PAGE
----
Kate Flora here, just back from a quick drive up to Miramichi, New Brunswick, to deliver copies of
Death Dealer to the investigators who are the real life characters in the book. Death Dealer, in case I’ve failed to describe it fully before, is the story of a murder in the small Canadian city of Miramichi, and like Finding Amy, involves a hidden body that is ultimately found in a search organized by the Maine Warden Service.
The drive up to Miramichi is gorgeous and the leaves were magnificent, but it is a long ways away. My eyes are still burning from what is about 18 hours on the road in three days. That drive was interrupted by a book talk at the Newport Cultural Center, where along with the library patrons, I got to visit briefly with two of the wardens, Lt. Pat Dorian, and Lt. Kevin
Adam, who organized the search for the missing victim. I reminded Pat Dorian that the five year odyssey the book represents is all his fault, since he put me on to the story in the first place.
Burning eyes or not, my heart is full from the welcome I got from my friends up there, and from relief
that after five long years, I was finally able to reward their faith in me, and their willingness to trust me with their stories, and give them their book.
It has been a lot of years since Finding Amy was published. I’d forgotten how amazing it is when I can actually deliver copies of a newly published book to all the people who helped me learn the story and shape it into a book. A work of fiction takes me from nine months to a year to finish. Nonfiction takes far longer, especially in case like this where there were multiple appeals and two full first degree murder trials. I have hours of recorded interviews, many of them transcribed. I have files full of research, news paper articles, maps, and photographs. I have letters and notes and a huge, fat notebook. Altogether, it fills a small filing cabinet. And unlike with fiction, this story is real–real people’s pain, real people’s fear, real people’s determination to get justice.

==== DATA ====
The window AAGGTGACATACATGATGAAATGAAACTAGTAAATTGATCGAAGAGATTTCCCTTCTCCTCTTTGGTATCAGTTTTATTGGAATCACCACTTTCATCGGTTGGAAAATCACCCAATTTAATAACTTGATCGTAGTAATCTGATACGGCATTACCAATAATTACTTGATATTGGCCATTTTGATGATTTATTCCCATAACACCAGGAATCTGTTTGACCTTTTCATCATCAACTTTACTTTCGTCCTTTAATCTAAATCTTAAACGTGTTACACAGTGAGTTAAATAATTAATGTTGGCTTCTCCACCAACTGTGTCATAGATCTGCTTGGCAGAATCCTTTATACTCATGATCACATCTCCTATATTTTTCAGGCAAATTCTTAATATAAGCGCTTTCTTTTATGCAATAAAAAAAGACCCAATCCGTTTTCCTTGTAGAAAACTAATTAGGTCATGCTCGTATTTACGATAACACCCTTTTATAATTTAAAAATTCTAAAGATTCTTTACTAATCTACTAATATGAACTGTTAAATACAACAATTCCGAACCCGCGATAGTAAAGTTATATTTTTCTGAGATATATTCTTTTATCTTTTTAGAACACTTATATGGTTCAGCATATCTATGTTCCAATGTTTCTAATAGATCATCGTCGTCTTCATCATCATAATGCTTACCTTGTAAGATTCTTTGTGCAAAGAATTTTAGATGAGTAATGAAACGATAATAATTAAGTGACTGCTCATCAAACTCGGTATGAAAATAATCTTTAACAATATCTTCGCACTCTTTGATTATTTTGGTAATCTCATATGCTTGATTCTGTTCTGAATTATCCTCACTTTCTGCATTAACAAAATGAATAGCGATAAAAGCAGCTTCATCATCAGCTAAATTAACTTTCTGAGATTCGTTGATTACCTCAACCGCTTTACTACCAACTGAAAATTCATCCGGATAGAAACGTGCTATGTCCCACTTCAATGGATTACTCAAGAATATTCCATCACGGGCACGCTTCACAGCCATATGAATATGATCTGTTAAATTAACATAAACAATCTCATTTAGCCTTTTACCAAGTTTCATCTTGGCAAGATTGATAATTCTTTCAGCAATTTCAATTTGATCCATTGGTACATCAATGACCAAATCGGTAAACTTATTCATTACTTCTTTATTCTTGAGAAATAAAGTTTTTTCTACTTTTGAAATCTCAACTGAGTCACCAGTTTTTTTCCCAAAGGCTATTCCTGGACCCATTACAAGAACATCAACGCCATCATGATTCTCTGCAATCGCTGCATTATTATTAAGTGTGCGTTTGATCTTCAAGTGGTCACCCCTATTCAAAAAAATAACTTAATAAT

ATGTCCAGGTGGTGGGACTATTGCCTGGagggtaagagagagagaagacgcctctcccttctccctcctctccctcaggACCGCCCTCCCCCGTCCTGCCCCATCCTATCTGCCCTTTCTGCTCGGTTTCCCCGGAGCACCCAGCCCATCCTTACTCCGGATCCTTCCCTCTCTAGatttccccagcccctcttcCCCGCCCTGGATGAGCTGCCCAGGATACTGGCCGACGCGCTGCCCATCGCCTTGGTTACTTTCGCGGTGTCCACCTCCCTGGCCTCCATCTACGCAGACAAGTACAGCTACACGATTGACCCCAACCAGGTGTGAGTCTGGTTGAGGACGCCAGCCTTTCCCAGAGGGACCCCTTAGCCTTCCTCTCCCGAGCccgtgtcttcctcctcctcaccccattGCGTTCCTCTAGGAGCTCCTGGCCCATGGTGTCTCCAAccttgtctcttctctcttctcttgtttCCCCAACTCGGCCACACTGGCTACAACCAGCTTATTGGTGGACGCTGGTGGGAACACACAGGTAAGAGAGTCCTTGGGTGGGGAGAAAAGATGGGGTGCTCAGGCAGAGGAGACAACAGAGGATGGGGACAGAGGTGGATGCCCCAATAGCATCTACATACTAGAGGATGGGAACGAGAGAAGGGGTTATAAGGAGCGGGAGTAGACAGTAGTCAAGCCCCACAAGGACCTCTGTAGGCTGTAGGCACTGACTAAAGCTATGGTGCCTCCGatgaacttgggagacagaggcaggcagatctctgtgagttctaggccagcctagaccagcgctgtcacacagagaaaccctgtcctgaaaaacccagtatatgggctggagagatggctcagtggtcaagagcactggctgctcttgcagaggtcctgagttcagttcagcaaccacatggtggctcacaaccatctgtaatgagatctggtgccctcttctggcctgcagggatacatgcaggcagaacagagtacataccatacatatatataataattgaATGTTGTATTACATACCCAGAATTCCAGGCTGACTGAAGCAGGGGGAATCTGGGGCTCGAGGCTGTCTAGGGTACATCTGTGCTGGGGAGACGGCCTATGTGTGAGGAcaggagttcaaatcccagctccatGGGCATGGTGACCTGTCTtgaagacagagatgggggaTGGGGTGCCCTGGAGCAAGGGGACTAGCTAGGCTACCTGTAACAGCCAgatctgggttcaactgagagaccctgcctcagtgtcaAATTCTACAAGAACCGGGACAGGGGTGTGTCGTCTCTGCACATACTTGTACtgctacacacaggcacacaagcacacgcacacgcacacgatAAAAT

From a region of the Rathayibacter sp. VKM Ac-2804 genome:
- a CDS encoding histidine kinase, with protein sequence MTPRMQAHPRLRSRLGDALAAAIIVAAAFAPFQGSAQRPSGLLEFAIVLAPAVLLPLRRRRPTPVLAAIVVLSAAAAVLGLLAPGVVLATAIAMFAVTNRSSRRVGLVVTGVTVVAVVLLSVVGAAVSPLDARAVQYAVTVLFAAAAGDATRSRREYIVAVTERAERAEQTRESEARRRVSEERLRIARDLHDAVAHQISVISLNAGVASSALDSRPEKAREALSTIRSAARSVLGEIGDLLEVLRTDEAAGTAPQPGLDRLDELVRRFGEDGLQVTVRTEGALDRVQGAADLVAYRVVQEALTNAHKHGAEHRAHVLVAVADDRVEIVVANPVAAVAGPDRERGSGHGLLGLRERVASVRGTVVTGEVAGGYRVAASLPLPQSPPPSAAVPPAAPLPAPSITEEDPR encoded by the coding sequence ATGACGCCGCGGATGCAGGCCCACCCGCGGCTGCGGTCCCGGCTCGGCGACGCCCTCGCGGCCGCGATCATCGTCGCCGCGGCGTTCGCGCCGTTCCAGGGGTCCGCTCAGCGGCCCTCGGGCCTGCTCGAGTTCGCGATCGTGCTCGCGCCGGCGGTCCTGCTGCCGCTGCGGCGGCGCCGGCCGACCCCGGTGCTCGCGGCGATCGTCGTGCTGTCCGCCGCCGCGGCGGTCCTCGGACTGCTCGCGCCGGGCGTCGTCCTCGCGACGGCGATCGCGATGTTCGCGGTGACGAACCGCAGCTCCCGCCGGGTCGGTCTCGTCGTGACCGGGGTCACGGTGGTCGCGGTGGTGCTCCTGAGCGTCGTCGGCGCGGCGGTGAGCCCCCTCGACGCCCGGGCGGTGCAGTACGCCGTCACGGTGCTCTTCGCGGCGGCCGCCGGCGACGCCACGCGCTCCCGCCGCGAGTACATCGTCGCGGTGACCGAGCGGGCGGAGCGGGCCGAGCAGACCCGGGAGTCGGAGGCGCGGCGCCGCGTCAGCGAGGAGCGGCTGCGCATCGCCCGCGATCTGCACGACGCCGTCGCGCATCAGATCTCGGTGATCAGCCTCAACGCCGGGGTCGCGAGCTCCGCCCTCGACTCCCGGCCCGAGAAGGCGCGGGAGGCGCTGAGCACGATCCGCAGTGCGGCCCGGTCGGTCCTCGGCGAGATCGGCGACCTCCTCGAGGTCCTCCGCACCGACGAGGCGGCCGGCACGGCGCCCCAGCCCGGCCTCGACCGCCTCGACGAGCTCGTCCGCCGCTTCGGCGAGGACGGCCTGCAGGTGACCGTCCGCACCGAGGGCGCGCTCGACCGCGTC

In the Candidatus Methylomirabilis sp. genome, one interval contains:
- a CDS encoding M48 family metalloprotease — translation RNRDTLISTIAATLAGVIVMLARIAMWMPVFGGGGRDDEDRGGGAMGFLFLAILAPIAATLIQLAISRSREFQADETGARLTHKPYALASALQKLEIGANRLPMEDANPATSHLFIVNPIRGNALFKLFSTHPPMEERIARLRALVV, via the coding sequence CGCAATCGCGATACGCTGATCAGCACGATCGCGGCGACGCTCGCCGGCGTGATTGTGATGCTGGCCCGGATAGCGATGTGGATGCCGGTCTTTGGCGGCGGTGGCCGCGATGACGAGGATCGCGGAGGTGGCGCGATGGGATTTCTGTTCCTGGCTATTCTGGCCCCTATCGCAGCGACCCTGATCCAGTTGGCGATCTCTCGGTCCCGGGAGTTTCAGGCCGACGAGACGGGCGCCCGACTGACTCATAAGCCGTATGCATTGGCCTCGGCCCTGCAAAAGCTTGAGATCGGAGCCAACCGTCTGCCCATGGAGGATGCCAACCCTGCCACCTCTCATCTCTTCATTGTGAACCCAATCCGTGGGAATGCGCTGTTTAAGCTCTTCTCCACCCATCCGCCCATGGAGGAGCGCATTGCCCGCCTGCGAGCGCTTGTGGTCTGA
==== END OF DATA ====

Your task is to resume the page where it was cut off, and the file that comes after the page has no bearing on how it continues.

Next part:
What isn’t on paper or in that filing cabinet is the slow building of trust through interviews or the feeling
in the room as some of the most intense moments of the investigation are described or the raw emotion I hear when I’m listening to the actual recording of the dramatic traffic stop where the bad guy is found hidden in a car trunk with a sawed off rifle and an abduction kit, less than half a mile from where one of the detective’s family lived. I can only hope that the words I’ve put on paper capture the intensity of an icy nighttime stakeout in subzero weather, hoping the killer will lead them to his victim, or the hope, endurance, and exhaustion of an all night interview where they hope the killer will tell them the location of Maria Tanasichuk’s body.
At home, sitting at my desk, when I’m working on a true story I am trying to transcribe all that has been shared with me. I’m trying to bring to the page what I’ve seen while I’m observing Maine Search and Rescue Dogs (MESARD) or warden search and rescue dog training. What the bond between handlers and their dogs is like and how they communicate, how they truly are a team. I sit with the detectives in a restaurant near where Maria’s body was found, handing out copies of the book, and I worry that reading the book will take them back to a painful time, despite their ultimate success in putting a probably serial killer away for life.
I deliver a book to the victim’s sister, and give her a hug, and again praise her courage, and that of
Maria’s friends, in testifying against a man who scares them, and who they are certain has killed her. She shows me a picture she has made, in an art class, using a photo of herself, Maria, and their sister Betty. It is the only picture of the three of them together.
Here’s how the book begins, and this is REAL:
Sudden light from outside, triggered by motion sensors, stabbed through the blinds and roused the detective from fitful sleep. In an instant, he is fully awake and on his feet, sweeping up his gun from the head of the bed. Keeping a loaded gun by the bed is against all police training, as is keeping a loaded gun anywhere in a house with small children. But when a vicious killer may be stalking your family, all the rules change.
If you’re curious, here are some reviews of Death Dealer: